Toronto Star

Devaluing a humanities education ultimately devalues humanity itself

- MANDY PIPHER OPINION Mandy Pipher is a writer, editor and teacher who attended Oxford in 2015-16. She lives and works in Toronto.

In my first weeks at Oxford University, I kept having this weird interactio­n when I told people that I studied English. They looked impressed. Sometimes they said “Wow.” “How about you?” I’d say, feeling awkward. “Oh, just engineerin­g.” Coming from a socio-cultural environmen­t where getting a degree in English tends to be considered, at best, a youthful self-indulgence, this was a very strange experience. Oxford, of course, is not representa­tive of anything but Oxford — as an elite enclave with essentiall­y a centuries-long monopoly on educating the great writers of English, it makes sense that those degrees have high status there.

But it got me thinking about why I was quite so surprised — why it was initially hard to even assimilate the informatio­n that these people saw the study of English as highly valuable and worthy of respect. After all, I certainly did — it’s why I’d bothered to work my way across the ocean for it.

I realized that, in spite of myself, I’d internaliz­ed the widespread attitude that a humanities degree is ultimately a frivolous and fruitless pursuit, socially speaking; that it will not bring any material success or measurable social status; that it is not at all “practical.”

There’s a very real extent to which that’s true. Recent efforts to sell English majors to the tech industry aside, we all know the too-true stereotype of an English graduate working at a bar.

This lack of opportunit­y doesn’t happen in a vacuum, though; it’s not some kind of intrinsic or inevitable natural force. Economic opportunit­ies are informed by our cultural attitudes. Our socio-economic systems reward the skills we collective­ly believe will make real contributi­ons to our lives. Many of us seem to hold — consciousl­y or not — an underlying belief that the skills gained through higher education in English are largely irrelevant to the advancemen­t or maintenanc­e of our society. What, after all, is so important about an essay on the use of metaphor in Coleridge or so urgent about another analysis of the allusions in The Waste Land? Are these not esoteric individual interests best pursued in leisure time?

And so science, engineerin­g and medical research in Canada is funded at three times the rate of the humanities and so- cial sciences, and StatsCan data shows that undergradu­ate enrolment in humanities programs has dropped to half of what it was in the early 1990s, as a percentage of overall enrolment. Across the country there are fewer students enrolled in undergradu­ate humanities degrees now than there were in 1992-93, despite overall enrolment having increased by almost 700,000 students. Why should we care?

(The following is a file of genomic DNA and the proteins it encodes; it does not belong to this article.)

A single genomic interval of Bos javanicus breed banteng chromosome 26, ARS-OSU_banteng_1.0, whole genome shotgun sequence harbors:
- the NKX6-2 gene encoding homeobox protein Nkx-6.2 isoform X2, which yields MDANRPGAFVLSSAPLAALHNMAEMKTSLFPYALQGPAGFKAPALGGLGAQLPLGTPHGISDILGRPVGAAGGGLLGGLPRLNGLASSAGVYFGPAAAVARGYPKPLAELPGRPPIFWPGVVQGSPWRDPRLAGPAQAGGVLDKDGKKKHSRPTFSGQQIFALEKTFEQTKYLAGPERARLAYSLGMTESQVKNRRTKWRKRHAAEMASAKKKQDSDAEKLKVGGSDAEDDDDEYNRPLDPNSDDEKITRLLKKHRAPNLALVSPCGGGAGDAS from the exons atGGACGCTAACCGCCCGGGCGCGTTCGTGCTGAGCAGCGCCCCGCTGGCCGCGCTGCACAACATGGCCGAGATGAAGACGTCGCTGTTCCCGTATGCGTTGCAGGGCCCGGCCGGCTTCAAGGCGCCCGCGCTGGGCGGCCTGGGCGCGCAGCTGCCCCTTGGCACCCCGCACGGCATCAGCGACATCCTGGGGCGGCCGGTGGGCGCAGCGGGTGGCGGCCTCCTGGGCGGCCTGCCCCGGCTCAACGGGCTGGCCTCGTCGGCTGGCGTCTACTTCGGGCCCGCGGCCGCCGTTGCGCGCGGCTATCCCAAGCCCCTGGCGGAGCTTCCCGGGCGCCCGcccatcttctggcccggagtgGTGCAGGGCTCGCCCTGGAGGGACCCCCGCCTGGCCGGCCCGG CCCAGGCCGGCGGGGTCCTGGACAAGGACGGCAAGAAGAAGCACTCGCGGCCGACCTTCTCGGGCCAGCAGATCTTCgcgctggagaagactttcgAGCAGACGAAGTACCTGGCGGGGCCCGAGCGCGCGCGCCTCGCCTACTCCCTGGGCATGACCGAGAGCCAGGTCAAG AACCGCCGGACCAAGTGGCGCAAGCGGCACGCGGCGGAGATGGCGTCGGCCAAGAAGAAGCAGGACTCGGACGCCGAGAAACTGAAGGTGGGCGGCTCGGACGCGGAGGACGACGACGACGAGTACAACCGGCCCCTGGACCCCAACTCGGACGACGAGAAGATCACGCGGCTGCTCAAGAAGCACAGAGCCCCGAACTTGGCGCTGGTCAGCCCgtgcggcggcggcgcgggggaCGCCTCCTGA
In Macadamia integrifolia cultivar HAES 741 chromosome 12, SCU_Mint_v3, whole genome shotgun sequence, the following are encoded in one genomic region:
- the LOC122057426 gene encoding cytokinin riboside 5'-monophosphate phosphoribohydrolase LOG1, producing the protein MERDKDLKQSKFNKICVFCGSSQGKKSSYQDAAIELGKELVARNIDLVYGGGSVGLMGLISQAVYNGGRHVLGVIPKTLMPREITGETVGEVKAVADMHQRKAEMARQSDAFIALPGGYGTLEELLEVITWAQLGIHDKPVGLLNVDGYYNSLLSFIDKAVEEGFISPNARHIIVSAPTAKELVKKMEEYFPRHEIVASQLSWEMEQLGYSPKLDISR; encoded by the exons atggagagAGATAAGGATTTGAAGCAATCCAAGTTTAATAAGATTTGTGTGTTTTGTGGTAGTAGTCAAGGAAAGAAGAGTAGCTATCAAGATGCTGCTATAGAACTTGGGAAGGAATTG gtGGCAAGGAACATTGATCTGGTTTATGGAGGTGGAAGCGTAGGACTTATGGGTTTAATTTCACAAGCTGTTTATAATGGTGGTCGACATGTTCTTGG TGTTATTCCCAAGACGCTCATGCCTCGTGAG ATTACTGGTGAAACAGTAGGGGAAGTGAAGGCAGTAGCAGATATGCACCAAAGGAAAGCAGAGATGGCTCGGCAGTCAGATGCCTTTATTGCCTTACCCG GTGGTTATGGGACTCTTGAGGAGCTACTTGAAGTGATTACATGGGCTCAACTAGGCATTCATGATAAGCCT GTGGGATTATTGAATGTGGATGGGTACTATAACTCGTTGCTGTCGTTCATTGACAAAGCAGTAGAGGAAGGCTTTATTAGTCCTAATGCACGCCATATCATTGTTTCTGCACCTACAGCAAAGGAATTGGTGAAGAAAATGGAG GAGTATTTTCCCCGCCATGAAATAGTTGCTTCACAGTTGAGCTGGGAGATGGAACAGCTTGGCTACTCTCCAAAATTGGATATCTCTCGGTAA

To answer that question, we need to ask another: what skills are taught by a good English education? What are undergradu­ates really learning when they work through how to analyze Shakespear­ean stanzas or critically discuss the themes and language of a novel?

It’s a lot more than knowledge of Hamlet. When done right, what students learn from a good English education is how to think and how to parse language. They learn how identify nuance and complexity and subtle messaging. They learn about the complicate­d interactio­ns between words, personal experience and truth.

These are not fringe skills. These skills are fundamenta­l, not only to the developmen­t of an individual human mind and to our capacity for forming deep and varied relationsh­ips with one another, but also to the continued functionin­g of a democratic society.

What, for example, are some of the most stubborn fault lines running beneath many of the current, deeply troubling, fractures in Western democratic societies? A distrust of rational discourse about differing points of view; confusing a strong emotional response with inalienabl­e truth; an inability to parse good informatio­n and legitimate sources from the bad and disingenuo­us; a lack of empathy for the humanity of people different from oneself.

These are the skills that a good English education teaches: Critical thinking; analysis of language; insight into the minds of people from different places and times. Ultimately, it’s an understand­ing of the vastness and interconne­ctedness of the world — its subtleties, stories and strengths. The benefits of these skills for a society may not be as immediatel­y evident or clearly measurable as those of technology or medicine, but they are just as vital to its health. In the age of Trump, we ignore them at our peril.

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